Page 93 - Jewish Book Annual Volume 18

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l u m
F ALL the important medieval Hebrew poets, Moses ibn
Ezra is undoubtedly the poet whose biography and writings
have been most subjected to conjecture and misinterpretation and
whose literary reputation has had wide fluctuation. Thus, from
the outset, there is no general agreement among scholars as to
the year of his birth. Those who follow S. D. Luzzatto, Dukes
and Graetz, place it as late as 1070 A.C.E., while Heinrich Brody,
an eminent scholar who has devoted many years of painstaking
research to the field of medieval Hebrew poetry, puts it as early
as 1055-1060. Tha t the latter date is more accurate can be gath-
ered from the historical fact that Moses’ brothers were forced to
flee from their native city, Granada, shortly after 1090. By that
year, according to his correspondence, Moses’ wife had already
borne him several children. He therefore could hardly have been
a youngster of twenty when he fled Granada and entrusted his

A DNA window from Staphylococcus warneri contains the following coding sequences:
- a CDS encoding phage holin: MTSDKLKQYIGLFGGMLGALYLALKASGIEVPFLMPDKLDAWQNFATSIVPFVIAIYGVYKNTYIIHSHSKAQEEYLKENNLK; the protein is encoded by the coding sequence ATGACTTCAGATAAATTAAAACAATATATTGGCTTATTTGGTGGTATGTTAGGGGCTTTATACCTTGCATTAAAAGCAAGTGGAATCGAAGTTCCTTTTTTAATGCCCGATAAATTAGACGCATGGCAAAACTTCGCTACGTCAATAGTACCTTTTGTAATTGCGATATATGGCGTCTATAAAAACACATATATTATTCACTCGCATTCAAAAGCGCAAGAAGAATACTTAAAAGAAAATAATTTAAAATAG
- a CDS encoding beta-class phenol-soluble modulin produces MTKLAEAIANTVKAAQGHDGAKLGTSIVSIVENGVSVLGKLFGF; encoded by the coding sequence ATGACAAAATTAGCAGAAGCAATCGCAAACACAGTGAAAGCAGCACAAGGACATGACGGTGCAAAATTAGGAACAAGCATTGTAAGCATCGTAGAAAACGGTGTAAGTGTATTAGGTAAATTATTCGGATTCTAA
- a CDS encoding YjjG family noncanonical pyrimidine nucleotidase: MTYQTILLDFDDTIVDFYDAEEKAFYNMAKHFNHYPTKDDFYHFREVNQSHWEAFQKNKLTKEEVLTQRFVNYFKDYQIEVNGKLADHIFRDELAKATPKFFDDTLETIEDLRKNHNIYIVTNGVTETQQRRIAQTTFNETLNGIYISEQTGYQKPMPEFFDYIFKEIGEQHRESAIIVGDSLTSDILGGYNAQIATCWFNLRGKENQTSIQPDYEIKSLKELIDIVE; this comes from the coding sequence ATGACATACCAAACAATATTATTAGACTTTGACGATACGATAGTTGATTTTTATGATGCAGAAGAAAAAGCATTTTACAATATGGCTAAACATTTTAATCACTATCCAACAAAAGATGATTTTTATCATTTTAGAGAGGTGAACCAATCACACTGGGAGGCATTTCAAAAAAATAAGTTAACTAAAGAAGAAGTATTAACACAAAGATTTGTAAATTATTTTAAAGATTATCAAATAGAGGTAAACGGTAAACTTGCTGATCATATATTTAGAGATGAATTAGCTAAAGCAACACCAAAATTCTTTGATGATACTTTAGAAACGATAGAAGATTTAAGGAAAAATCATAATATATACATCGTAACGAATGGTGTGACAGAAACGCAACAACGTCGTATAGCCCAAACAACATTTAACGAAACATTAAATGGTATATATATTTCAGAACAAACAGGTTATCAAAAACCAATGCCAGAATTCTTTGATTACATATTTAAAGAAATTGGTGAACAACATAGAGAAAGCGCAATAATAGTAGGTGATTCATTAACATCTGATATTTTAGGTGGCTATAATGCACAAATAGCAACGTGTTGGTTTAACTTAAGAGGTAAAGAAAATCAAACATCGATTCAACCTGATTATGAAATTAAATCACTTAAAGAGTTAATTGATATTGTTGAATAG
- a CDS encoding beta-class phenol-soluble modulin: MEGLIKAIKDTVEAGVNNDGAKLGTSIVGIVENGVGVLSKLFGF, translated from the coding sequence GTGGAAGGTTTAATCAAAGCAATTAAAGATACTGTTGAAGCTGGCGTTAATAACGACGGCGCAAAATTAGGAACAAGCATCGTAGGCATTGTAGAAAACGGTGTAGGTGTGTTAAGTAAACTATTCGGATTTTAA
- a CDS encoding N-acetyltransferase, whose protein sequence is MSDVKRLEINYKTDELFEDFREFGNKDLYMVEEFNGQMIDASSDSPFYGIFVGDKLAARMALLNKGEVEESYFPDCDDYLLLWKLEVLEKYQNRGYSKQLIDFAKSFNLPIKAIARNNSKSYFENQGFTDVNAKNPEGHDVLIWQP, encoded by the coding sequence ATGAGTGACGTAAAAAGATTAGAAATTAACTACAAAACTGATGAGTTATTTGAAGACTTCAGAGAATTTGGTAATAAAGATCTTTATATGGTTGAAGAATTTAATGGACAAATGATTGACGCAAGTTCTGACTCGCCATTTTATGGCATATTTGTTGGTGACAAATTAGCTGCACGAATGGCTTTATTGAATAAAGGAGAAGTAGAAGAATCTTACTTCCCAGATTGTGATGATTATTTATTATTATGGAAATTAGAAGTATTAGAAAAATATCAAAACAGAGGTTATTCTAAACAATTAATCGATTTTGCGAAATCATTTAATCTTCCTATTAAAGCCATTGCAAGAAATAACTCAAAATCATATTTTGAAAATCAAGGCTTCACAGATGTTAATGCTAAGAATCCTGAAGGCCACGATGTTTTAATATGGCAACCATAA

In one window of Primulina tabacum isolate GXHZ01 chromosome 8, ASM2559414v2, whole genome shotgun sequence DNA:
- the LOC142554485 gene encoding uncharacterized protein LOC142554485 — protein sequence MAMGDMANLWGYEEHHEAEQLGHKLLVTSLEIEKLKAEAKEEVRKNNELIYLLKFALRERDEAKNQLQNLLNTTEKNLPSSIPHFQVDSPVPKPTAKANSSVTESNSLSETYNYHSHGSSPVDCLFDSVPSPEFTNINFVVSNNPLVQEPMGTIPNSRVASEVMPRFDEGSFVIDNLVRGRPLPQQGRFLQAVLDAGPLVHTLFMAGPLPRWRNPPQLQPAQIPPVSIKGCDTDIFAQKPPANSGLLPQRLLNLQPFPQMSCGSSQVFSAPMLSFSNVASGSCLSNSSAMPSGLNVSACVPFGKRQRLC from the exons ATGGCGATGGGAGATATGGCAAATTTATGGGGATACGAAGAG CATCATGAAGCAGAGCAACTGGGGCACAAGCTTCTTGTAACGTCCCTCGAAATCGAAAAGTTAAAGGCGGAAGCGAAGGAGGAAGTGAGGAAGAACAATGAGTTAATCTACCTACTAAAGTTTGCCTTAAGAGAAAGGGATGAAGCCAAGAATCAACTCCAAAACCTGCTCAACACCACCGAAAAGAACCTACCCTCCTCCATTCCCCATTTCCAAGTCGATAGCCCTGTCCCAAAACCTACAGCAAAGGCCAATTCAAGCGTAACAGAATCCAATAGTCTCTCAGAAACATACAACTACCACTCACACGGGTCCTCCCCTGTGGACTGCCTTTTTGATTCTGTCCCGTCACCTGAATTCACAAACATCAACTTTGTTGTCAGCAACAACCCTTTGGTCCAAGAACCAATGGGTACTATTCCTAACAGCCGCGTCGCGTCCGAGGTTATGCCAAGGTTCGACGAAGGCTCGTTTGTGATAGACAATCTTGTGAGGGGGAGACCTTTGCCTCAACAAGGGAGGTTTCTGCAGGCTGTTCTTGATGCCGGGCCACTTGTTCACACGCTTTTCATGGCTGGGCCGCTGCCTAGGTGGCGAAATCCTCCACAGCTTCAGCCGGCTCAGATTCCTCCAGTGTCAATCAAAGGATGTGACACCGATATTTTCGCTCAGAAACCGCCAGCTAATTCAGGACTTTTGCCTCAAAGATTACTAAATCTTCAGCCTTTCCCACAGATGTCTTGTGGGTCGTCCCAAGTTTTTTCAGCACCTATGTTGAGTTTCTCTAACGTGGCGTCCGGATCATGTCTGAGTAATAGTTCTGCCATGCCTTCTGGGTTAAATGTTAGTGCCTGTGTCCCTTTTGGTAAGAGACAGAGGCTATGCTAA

children to the care of his brother Joseph.
If 1060 represents the accurate date, we are now commemorat-
ing the nine hundredth anniversary of the birth of the Spanish
Hebrew poet. This is an opportune occasion to correct some of
the misinformation about his personal life and briefly to re-
appraise his literary contribution and reputation.
For almost the past one hundred years, it has been generally
accepted that Moses ibn Ezra’s bitter disappointment at being
refused the hand of his niece with whom he was deeply in love,
had forced him to leave his native city and wander the rest of
his life throughout Spain. Not only did Dukes, Graetz and Zunz
accept this story and embellish it somewhat, but even Waxman
in our own generation unquestioningly records the same story
in his
History of Jewish Literature:
“He (Moses ibn Ezra) fell
madly in love with his niece, the daughter of his elder brother
Isaac. She requited his love, but her father interfered and
she was forced to marry his younger brother. This stinging dis-
appointment embittered him against his brothers and he left his
native town and wandered about the rest of his life in strange
countries. His wound was never healed and he attempted to
assuage it by pouring out his soul in burning love songs and in
complaints against the treachery of friends and brothers.” As
Brody has pointed out in his illuminating article on Moses ibn
Ezra (JQR [1934] 24, 4, 309-320), S. D. Luzzatto, the first to